Bursledon Bridge - Air draft and tidal considerations
A number of boat owners have recently enquired about the clearance heights of the bridges on the Hamble above Burseldon pool. The lowest of the three bridges here is the arched A27 road bridge and this is shown on charts and in nautical almanacs as having a charted vertical clearance of 3.5m. above the highest astronomical tide (HAT) Several people with larger boats have asked how to relate this to tide tables in order to time their passage through the bridge.
To explain this more fully, the HAT figure is the highest predicted tidal level within a period of years under normal meteorological conditions and is given as a height above chart datum level. Tide tables for the Southampton area give a HAT figure of 5.0m, and added to the 3.5m charted vertical clearance this indicates the clearance at Burseldon bridge to be 8.5m above datum. Consulting the tide tables will thus allow a quick calculation of the minimum clearance at high water by subtracting the predicted height from 8.5m. A clearance height at any state of the tide may be similarly calculated using the tidal curve or other methods for obtaining intermediate tidal heights. The depth of water under the bridge is 1.5m. at datum giving the total height from riverbed to the centre of the bridge arch of 10.5m. (So if your vessel has a draught of 2m and a mast standing 8m above the waterline you may have to judge this to a nicety!)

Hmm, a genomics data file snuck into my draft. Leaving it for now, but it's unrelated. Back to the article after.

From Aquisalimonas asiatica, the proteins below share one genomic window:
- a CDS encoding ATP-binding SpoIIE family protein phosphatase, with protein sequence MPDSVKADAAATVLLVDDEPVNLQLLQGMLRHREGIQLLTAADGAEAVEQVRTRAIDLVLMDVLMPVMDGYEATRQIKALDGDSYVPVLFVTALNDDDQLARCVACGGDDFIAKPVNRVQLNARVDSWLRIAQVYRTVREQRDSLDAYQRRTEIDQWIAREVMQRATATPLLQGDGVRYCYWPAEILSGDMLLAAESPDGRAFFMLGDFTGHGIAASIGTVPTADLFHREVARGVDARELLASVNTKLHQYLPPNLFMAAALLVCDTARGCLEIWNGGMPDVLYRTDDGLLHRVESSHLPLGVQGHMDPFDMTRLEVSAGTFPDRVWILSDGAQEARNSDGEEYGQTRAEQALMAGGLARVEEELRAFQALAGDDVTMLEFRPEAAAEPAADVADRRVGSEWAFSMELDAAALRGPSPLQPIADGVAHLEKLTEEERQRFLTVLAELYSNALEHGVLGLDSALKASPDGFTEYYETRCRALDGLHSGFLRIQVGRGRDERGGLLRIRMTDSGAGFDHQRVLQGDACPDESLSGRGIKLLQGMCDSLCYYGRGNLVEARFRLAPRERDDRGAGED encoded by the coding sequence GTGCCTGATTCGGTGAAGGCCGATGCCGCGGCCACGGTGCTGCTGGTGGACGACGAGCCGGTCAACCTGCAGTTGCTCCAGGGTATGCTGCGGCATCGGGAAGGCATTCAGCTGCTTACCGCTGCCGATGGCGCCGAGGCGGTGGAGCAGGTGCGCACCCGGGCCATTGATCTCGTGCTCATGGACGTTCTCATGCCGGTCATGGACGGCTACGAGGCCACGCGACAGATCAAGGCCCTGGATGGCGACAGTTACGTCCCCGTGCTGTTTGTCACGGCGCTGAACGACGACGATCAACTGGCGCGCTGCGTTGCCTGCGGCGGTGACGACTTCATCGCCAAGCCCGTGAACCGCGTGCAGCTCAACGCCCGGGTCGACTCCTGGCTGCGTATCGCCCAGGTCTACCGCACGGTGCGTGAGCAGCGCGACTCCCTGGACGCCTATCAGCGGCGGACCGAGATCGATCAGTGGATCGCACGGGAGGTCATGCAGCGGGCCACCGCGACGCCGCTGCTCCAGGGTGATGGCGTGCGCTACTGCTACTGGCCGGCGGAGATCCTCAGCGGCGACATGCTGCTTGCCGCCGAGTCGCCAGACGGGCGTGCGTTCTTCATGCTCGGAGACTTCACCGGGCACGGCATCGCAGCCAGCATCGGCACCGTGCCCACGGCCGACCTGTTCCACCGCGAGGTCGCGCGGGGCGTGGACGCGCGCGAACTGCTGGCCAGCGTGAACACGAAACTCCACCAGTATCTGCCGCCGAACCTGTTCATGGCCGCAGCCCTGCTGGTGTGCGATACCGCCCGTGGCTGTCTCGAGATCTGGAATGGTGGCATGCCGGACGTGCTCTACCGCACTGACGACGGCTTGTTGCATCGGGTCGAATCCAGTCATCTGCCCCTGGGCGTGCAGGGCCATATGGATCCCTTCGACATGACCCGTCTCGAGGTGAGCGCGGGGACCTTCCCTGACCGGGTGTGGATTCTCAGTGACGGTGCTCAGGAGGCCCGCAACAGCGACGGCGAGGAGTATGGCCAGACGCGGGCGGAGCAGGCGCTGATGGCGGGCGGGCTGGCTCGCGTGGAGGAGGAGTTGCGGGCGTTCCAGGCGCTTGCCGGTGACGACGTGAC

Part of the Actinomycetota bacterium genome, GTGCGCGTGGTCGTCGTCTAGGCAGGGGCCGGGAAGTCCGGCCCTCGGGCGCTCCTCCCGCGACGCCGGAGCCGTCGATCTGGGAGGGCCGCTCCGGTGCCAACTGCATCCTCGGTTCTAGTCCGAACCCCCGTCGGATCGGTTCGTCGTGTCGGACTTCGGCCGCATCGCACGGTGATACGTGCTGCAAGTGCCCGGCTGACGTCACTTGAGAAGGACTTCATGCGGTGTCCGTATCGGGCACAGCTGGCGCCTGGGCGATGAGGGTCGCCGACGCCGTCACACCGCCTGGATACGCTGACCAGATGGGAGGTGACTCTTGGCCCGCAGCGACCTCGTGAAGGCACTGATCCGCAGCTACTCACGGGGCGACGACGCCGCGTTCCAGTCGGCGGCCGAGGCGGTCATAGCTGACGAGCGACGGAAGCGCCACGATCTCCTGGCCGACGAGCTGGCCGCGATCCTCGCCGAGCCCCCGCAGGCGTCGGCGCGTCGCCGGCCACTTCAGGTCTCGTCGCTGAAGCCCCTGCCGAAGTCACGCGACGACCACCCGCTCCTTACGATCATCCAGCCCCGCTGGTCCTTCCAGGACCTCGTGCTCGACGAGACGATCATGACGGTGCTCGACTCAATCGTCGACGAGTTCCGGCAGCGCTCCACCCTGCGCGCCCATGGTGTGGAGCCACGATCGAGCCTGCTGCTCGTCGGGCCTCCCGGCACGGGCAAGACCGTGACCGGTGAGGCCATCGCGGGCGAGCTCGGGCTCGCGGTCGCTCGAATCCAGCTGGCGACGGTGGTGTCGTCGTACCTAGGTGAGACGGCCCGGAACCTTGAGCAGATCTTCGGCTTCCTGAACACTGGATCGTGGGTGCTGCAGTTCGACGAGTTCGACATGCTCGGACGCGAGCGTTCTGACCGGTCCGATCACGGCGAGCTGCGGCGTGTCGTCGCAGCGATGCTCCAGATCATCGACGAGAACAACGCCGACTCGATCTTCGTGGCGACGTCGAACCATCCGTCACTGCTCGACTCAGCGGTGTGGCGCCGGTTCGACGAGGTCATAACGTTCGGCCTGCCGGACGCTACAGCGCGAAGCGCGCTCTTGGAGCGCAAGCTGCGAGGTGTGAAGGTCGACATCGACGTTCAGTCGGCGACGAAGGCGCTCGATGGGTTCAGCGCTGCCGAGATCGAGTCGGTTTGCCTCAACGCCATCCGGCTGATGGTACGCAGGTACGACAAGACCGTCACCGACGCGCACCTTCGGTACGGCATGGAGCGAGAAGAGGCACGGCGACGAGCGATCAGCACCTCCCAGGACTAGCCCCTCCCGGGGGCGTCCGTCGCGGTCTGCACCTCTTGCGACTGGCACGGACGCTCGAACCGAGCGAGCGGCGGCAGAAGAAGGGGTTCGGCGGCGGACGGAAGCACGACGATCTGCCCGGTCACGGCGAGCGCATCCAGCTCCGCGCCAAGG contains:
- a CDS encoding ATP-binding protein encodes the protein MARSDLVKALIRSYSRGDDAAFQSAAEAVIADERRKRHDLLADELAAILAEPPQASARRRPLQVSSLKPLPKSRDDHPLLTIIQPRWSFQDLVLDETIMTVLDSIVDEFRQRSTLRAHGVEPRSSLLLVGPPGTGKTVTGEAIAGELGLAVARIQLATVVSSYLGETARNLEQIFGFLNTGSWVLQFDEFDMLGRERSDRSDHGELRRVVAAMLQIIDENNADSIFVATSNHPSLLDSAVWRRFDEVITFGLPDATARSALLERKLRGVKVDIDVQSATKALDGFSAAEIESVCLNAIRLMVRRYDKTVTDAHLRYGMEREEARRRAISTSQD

Figure 1. Diagram of charted depths and clearance at Burseldon Bridge.
For an on-the-spot check when approaching Burseldon bridge there is an air-draft gauge on pile Z1, adjacent to the training wall. There are tide gauges at Stone Pier Yard, Pile D9, Crableck Beacon and at pile Y16, near the bridge, showing the tide height above datum (not to be confused with the depth gauges on the maintenance piles which indicate the depth of water at that point)
Be aware that the actual height of the tide may vary from the astronomically predicted level. The tides in the River Hamble are significantly influenced by the wind and the atmospheric pressure, with generally South Westerly winds and low pressure increasing the tidal height and high pressure pushing it down. For example, a low pressure weather system coming in from the Atlantic with a South Westerly gale may increase the tide by as much as 1.2m especially if its progress up the English Channel coincides with the high tide. Exceptional low tides tend to occur when calm high pressure conditions coincide with spring tides, and the level may fall to 0.5m below chart datum.
Burseldon bridge and air draft gauge showing clearance of 5 metres. Vessels proceeding to R K Marine, the Cabin, Riverside and Eastlands Boatyards or the upper Hamble river must pass through the bridge.